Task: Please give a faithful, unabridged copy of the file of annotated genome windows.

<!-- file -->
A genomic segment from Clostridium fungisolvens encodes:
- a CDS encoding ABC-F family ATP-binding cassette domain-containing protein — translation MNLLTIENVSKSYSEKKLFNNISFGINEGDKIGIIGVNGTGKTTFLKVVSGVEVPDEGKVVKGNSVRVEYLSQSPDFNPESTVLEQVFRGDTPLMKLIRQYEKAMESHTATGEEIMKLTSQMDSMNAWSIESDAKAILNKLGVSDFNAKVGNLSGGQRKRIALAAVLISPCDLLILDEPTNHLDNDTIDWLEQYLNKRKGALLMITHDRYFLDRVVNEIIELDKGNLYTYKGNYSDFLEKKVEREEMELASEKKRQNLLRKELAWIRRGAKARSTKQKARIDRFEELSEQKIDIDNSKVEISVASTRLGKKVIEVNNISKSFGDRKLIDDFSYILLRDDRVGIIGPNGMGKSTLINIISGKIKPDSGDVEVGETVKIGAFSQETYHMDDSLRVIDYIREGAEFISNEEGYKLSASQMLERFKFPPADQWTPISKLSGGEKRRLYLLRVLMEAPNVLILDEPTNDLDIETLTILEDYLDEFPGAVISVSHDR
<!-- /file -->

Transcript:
A genomic segment from Clostridium fungisolvens encodes:
- a CDS encoding ABC-F family ATP-binding cassette domain-containing protein — translation MNLLTIENVSKSYSEKKLFNNISFGINEGDKIGIIGVNGTGKTTFLKVVSGVEVPDEGKVVKGNSVRVEYLSQSPDFNPESTVLEQVFRGDTPLMKLIRQYEKAMESHTATGEEIMKLTSQMDSMNAWSIESDAKAILNKLGVSDFNAKVGNLSGGQRKRIALAAVLISPCDLLILDEPTNHLDNDTIDWLEQYLNKRKGALLMITHDRYFLDRVVNEIIELDKGNLYTYKGNYSDFLEKKVEREEMELASEKKRQNLLRKELAWIRRGAKARSTKQKARIDRFEELSEQKIDIDNSKVEISVASTRLGKKVIEVNNISKSFGDRKLIDDFSYILLRDDRVGIIGPNGMGKSTLINIISGKIKPDSGDVEVGETVKIGAFSQETYHMDDSLRVIDYIREGAEFISNEEGYKLSASQMLERFKFPPADQWTPISKLSGGEKRRLYLLRVLMEAPNVLILDEPTNDLDIETLTILEDYLDEFPGAVISVSHDR